Wednesday, July 1, 2009

Horse lovers take to auction

Group works to give local animal neglect laws more teeth

Express Staff Writer

Wood River Valley horse trainer Doro Lohmann looks over one of four horses she won at an auction in Twin Falls on Friday. Lohmann, who recently helped found an organization called Silent Voices Equine Rescue, purchased all four horses for $165. Photo by Willy Cook

Last summer, it was a herd of horses—mares and their offspring—that trainer Doro Lohmann helped rescue and then relocate to the Wood River Valley from Salmon. The horses were scheduled for slaughter in Canada until she and several local horse enthusiasts stepped in and came up with an alternative.

Lohmann is now involved with another horse rescue effort that involves a herd of 16 horses from the Jerome area that she and others say were not being treated properly. In the past several weeks, Lohmann was notified of the horses' deteriorating condition, which prompted her to contact the owner to see if they would sell the four that were in the worst condition to her.

The owner refused the offer.

Late last week, Lohmann was told that the owner had instead decided to sell the same four horses at a horse auction in Twin Falls. Moving fast, she called the owner of the auction Friday and asked him to bid as aggressively as he had to to purchase the horses for her.

"I told him to outbid anybody," she said.

By Friday evening, the four horses were hers. Total cost: $165. Split between Lohmann's place and another spread in the south valley, the animals are beginning to recover from malnutrition, she said Monday.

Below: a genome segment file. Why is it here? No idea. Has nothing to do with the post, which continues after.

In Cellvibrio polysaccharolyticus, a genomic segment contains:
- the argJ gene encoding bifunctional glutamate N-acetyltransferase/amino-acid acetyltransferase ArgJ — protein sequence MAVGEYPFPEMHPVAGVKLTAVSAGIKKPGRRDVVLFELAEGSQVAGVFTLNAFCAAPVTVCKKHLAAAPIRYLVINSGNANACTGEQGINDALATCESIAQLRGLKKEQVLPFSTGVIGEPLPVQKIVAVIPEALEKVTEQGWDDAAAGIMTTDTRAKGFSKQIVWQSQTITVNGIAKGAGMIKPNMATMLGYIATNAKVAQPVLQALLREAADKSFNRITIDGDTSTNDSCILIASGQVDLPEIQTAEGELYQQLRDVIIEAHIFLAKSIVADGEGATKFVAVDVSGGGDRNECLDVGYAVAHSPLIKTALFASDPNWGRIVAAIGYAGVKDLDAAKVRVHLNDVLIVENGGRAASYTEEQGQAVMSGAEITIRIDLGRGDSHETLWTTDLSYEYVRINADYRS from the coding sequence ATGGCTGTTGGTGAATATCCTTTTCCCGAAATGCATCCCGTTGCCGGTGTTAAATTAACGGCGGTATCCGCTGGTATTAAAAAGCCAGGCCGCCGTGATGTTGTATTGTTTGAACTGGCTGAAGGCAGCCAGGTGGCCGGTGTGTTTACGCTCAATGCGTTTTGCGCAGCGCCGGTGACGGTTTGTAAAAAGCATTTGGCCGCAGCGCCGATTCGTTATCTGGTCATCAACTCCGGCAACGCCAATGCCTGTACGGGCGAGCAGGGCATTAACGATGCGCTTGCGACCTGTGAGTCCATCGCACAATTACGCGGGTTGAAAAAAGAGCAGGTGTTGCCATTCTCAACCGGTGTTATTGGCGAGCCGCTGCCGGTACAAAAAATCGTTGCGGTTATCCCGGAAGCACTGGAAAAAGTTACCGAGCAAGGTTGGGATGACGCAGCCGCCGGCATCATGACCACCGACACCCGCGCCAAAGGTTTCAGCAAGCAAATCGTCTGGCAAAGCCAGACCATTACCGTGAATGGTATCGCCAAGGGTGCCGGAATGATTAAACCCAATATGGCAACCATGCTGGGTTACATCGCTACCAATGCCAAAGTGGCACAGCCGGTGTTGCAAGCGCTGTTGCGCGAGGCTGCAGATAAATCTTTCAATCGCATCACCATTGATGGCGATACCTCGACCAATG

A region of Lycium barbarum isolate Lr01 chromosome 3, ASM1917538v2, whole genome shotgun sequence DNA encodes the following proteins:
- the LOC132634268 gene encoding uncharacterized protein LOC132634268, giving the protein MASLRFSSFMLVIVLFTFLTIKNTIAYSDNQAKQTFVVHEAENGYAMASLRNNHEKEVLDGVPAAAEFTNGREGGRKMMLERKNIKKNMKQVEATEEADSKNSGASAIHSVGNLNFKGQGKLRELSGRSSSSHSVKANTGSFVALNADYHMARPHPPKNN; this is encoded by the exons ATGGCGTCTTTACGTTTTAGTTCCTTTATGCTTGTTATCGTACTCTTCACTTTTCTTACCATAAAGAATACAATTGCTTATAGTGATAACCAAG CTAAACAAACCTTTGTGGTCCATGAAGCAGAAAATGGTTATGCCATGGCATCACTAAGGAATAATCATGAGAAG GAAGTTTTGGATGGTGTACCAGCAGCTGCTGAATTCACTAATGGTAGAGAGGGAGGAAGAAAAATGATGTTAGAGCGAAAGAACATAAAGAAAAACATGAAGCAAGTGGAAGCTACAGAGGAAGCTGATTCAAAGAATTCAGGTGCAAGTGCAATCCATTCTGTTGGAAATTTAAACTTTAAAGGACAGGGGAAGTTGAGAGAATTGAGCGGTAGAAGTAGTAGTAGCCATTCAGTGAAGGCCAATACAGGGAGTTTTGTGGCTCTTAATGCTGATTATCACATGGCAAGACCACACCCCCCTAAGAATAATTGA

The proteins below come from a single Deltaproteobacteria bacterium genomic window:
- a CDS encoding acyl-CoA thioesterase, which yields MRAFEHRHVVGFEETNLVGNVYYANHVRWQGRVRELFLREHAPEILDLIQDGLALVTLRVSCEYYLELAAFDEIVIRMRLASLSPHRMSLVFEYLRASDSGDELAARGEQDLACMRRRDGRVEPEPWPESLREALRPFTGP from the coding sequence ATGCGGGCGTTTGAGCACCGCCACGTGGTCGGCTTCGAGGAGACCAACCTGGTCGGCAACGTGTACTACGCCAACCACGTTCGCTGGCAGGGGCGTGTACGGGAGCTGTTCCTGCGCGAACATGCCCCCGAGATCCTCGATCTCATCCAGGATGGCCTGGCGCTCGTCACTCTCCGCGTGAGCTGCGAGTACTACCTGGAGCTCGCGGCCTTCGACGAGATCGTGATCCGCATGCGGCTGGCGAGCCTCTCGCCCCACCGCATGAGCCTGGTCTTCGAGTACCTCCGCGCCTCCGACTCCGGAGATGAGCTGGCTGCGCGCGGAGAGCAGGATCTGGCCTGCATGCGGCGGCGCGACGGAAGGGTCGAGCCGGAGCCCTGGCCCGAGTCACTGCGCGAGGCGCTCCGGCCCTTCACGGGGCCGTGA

For now, the two younger horses at Lohmann's place only seem interested in hay.

"They're not used to grain," she said.

Lohmann and others recently made headlines after they pressured Blaine County Sheriff Walt Femling to remove three horses from an owner in the Bellevue area. They felt the horses were in danger because of severe malnutrition and neglect. An Idaho State Department of Agriculture inspector called out to look at the horses agreed, giving each of the animals a poor "body condition" score in February. In April, the inspector found the horses' condition had deteriorated even further.

Finally, in May, the horses showed slight improvement, Femling said. Because of that, no charges were filed against the horse owner.

That decision was upsetting to Lohmann and other local horse enthusiasts. Since then, they've been working with local authorities trying to come up with a way to change local horse neglect laws. They've organized as a nonprofit organization called Silent Voices Equine Rescue.

Lohmann said they hope to convince county officials to "tighten" local rules governing how and when local authorities may step in to remove abused or neglected horses. The private organization was scheduled to meet Tuesday evening.

Another goal of the group is to help find pasture for rescued horses. Lohmann said they already have an offer from a woman in Mackay who owns 150 acres.

"We have a lot of people who want to step in and help," she said.

Jason Kauffman:

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